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New York Appeals Board Revokes Payroll Debit Card Regulations



On February 16, 2017, the New York State Industrial Board of Appeals (the Board) revoked the payroll debit card and direct deposit regulations that were adopted by the New York Department of Labor (NYDOL). These regulations were to become effective March 7, 2017.

Background

As noted in an earlier Eye on Washington, final rules governing payroll cards and direct deposit were issued on September 7, 2016. The rules defined requirements for payroll cards, including fees and other restrictions, and notice and consent requirements. For example, a payroll card program was required to provide local access to at least one automated teller machine (ATM) within a reasonable distance of the employee’s work or home that offers withdrawals at no cost to the employee. The rules provided that employees must receive disclosure notices (in English and their primary language) to convey all their payment options and state that they were not required to accept wages by payroll card or direct deposit; and that they may not be charged any fees for services that are necessary to access wages. Such cards were also required to provide a way to withdraw up to the total amount of wages for each pay period, or the balance remaining on the payroll card, without a fee, and could not be linked to any form of credit, including a loan or advance against future pay.

The Board determined that the final regulations were invalid because the NYDOL exceeded their authority; for example, by restricting permissible banking fees, an area generally reserved for the state Department of Financial Services. The Board also noted that there were nine legislative bills in the New York Legislature in recent years, which were not enacted. The Board determined that New York State labor laws already permit employers to pay employees by payroll card.

Impact to New York Employers

Employers are not required to comply with the now-revoked regulations. For example, one of the provisions would have required employers to provide a list of locations where employees can access their wages at no charge within reasonable proximity to their residence or worksite. There was also a mandatory seven-day waiting period after receiving an employee’s consent to receive wages by payroll card, during which employers would have had to issue paper paychecks.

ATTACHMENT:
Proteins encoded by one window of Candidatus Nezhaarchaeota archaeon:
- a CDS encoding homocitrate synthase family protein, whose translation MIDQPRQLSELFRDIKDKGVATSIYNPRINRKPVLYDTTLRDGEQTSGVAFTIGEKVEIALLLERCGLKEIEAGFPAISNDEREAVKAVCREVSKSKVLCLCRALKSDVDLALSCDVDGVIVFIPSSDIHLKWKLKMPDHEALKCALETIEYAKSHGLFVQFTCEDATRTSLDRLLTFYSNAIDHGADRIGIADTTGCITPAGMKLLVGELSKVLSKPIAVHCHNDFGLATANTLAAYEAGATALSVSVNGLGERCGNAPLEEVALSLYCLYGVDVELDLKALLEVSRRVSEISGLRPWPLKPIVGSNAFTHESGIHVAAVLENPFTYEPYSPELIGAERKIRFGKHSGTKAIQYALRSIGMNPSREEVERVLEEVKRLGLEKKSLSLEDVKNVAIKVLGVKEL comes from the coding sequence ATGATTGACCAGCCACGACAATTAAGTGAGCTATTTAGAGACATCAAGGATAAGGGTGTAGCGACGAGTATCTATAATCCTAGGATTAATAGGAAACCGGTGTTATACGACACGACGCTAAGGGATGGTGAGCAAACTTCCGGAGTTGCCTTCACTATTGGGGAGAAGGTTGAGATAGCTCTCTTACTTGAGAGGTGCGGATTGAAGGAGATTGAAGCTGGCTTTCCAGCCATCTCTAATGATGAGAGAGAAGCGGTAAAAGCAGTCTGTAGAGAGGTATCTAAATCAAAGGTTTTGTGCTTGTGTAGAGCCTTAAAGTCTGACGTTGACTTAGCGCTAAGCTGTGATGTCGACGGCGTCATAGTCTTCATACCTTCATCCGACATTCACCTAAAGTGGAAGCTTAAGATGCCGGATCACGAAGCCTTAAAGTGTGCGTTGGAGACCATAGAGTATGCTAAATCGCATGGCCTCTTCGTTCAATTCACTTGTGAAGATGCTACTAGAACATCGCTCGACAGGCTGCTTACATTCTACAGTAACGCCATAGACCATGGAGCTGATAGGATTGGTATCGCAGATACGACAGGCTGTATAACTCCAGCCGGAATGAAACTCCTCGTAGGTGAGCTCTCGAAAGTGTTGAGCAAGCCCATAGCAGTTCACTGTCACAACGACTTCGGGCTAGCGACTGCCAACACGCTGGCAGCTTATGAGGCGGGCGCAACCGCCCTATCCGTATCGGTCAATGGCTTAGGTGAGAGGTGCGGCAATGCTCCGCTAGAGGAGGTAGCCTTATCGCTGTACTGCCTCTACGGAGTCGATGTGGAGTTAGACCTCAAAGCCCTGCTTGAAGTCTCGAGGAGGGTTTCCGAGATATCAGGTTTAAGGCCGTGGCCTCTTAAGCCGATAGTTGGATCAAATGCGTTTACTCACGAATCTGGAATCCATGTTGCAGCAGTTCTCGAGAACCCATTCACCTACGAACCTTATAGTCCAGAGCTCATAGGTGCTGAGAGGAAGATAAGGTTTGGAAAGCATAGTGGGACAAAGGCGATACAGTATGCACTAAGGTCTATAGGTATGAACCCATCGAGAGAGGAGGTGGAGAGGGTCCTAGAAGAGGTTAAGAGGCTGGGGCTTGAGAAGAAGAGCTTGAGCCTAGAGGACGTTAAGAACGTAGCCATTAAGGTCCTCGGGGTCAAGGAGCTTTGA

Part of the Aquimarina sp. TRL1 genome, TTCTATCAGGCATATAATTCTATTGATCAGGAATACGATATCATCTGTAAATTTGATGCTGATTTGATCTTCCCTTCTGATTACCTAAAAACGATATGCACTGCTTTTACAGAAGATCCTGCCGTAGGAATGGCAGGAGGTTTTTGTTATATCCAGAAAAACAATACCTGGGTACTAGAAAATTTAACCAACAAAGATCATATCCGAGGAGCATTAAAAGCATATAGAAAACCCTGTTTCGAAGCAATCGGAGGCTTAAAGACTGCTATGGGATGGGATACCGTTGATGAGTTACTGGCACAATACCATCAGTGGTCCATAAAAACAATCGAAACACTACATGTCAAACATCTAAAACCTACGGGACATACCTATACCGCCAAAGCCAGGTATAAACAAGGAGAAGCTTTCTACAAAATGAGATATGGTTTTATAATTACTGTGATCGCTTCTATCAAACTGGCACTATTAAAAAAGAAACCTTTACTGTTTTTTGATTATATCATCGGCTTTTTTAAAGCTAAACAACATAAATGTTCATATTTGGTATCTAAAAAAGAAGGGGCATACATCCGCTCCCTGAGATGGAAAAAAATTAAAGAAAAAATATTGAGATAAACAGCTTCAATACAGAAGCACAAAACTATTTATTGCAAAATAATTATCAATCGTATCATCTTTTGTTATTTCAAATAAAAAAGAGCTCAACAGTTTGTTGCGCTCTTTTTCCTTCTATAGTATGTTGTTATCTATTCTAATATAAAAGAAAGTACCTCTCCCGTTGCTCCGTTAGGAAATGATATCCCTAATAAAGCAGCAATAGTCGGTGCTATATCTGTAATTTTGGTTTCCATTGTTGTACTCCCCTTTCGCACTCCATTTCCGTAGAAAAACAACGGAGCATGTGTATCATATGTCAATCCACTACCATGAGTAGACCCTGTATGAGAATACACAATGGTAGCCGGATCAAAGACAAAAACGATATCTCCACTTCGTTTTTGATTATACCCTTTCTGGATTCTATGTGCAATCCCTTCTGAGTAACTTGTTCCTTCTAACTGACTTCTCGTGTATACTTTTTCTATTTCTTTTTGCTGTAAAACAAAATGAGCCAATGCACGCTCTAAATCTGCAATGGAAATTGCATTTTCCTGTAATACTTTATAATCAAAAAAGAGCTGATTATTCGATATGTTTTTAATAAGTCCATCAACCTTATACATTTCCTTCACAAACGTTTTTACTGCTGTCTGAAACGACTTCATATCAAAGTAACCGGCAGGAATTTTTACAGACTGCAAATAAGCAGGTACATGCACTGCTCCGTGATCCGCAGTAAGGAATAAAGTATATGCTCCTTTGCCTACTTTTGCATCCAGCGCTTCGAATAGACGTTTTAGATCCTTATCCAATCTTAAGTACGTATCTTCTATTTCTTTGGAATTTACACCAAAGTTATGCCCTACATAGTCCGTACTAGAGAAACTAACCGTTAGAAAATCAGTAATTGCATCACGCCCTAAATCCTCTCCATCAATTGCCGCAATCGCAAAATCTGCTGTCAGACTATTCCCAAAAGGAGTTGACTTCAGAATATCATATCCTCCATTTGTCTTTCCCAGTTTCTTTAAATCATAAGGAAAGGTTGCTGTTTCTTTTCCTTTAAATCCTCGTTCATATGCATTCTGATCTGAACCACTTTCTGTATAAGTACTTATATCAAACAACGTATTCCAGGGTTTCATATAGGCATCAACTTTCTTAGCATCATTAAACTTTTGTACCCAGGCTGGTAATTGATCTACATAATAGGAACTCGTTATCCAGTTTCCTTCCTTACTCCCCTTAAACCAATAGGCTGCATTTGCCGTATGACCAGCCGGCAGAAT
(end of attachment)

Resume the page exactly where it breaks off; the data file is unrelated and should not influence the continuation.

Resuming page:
The NYDOL has 60 days to appeal the Board’s decision. In any event, additional legislation and/or rulemaking is expected on this topic.

For a copy of the Board’s ruling, go to http://industrialappeals.ny.gov/decisions/pdf/pr-16-120.pdf

ADP Compliance Resources

ADP maintains a staff of dedicated professionals who carefully monitor federal and state legislative and regulatory measures affecting employment-related human resource, payroll, tax and benefits administration, and help ensure that ADP systems are updated as relevant laws evolve. For the latest on how federal and state tax law changes may impact your business, visit the ADP Eye on Washington Web page located at www.adp.com/regulatorynews.

ADP is committed to assisting businesses with increased compliance requirements resulting from rapidly evolving legislation. Our goal is to help minimize your administrative burden across the entire spectrum of employment-related payroll, tax, HR and benefits, so that you can focus on running your business. This information is provided as a courtesy to assist in your understanding of the impact of certain regulatory requirements and should not be construed as tax or legal advice. Such information is by nature subject to revision and may not be the most current information available. ADP encourages readers to consult with appropriate legal and/or tax advisors. Please be advised that calls to and from ADP may be monitored or recorded.

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Updated on February 28, 2017

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